• Do I have the right lands to cast the spells I have?
  • Am I on the play or draw?
  • If everything goes right, what’s my plan for winning?

Avoid keeping a hand with awkward mana and cards, especially if you are up against an aggressive deck. You don’t want to just pass for the first few turns, as your giving a huge advantage to the other player. Keep hands that can set you up for victory or help progress your advantage over your foe. Getting a super powerful card in your opening seven might seem great, but does your hand have a way to accelerate your ability to cast that spell in a reasonable time frame?

Understanding mulligans is a skill that will come with time, so don’t fret if you make a bad choice from time to time. I’ve been playing for years and even now I still make mistakes. What’s important is looking back on a losing game and assessing if that opening hand was worth keeping and if not, why?

5. Understand the Meta

Even though there are a ton of different decks running around, having a solid understanding of how each of the top tier decks works is vital in Standard. With new cards introduced every few months, the best decks often change or warp into new, powerful variations. For example, Esper Control was a dominant force for a long time until the introduction of Core Set M20. Due to the heavy creature focus, this control deck had to switch to a tempo strategy that relied less on counterspells and more on board presence.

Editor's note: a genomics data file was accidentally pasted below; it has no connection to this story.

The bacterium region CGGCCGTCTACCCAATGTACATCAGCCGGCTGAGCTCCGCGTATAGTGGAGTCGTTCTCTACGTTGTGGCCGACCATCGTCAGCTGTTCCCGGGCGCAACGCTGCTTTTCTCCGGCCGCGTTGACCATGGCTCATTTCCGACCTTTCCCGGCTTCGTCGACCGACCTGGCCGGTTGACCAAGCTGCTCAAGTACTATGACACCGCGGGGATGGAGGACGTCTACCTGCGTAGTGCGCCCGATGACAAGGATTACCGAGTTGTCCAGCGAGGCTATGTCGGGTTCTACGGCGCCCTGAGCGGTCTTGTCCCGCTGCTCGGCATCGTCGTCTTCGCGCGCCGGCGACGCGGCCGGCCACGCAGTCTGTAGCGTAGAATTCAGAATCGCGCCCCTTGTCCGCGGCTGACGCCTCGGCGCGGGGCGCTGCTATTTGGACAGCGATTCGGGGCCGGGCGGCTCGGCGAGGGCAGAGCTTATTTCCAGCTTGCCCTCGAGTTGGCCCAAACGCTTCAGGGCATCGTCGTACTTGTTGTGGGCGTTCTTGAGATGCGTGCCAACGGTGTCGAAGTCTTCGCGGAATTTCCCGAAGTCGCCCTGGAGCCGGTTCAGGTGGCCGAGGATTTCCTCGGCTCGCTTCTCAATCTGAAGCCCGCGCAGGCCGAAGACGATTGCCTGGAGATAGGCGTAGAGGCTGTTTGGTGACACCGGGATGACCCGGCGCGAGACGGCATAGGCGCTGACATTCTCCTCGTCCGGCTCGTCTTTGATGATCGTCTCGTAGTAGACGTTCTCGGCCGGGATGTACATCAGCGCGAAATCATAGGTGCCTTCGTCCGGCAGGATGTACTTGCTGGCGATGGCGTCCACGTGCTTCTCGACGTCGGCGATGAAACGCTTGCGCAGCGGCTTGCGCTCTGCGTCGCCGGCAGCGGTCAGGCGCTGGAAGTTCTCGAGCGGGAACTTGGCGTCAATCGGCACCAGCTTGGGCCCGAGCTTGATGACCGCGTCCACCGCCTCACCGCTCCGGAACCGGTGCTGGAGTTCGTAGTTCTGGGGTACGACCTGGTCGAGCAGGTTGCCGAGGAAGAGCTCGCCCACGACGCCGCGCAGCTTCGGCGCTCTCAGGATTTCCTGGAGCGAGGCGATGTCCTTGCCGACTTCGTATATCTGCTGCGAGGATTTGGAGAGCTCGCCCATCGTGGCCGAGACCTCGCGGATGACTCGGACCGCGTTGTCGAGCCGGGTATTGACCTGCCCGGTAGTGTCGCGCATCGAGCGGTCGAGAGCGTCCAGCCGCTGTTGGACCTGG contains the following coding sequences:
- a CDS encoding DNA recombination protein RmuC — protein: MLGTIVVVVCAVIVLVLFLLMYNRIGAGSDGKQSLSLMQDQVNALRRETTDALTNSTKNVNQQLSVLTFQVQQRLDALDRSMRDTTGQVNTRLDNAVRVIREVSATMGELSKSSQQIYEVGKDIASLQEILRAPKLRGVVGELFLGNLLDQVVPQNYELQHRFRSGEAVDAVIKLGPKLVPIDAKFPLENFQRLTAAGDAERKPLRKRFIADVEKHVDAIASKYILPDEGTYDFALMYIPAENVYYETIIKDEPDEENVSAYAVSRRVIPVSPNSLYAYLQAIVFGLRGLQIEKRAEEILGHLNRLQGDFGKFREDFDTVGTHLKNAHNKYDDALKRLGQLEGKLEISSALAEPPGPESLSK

Having knowledge of what these decks do and how they win can make playing against them far easier. You’ll be able to recognize what your foe’s strategy is early on and can adjust your own to accommodate for it. Playing blind is a great way to get overwhelmed and beaten to a pulp. Along with our own breakdown of the month’s best decks, consider visiting MTGGoldfish to get a good look at the best decks. Always keep up to date on what decks are trending, as there is a very high chance you’ll run into them while playing.

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Collin MacGregor

Collin MacGregor is a freelance writer from New Jersey and the one person who enjoys playing the support class.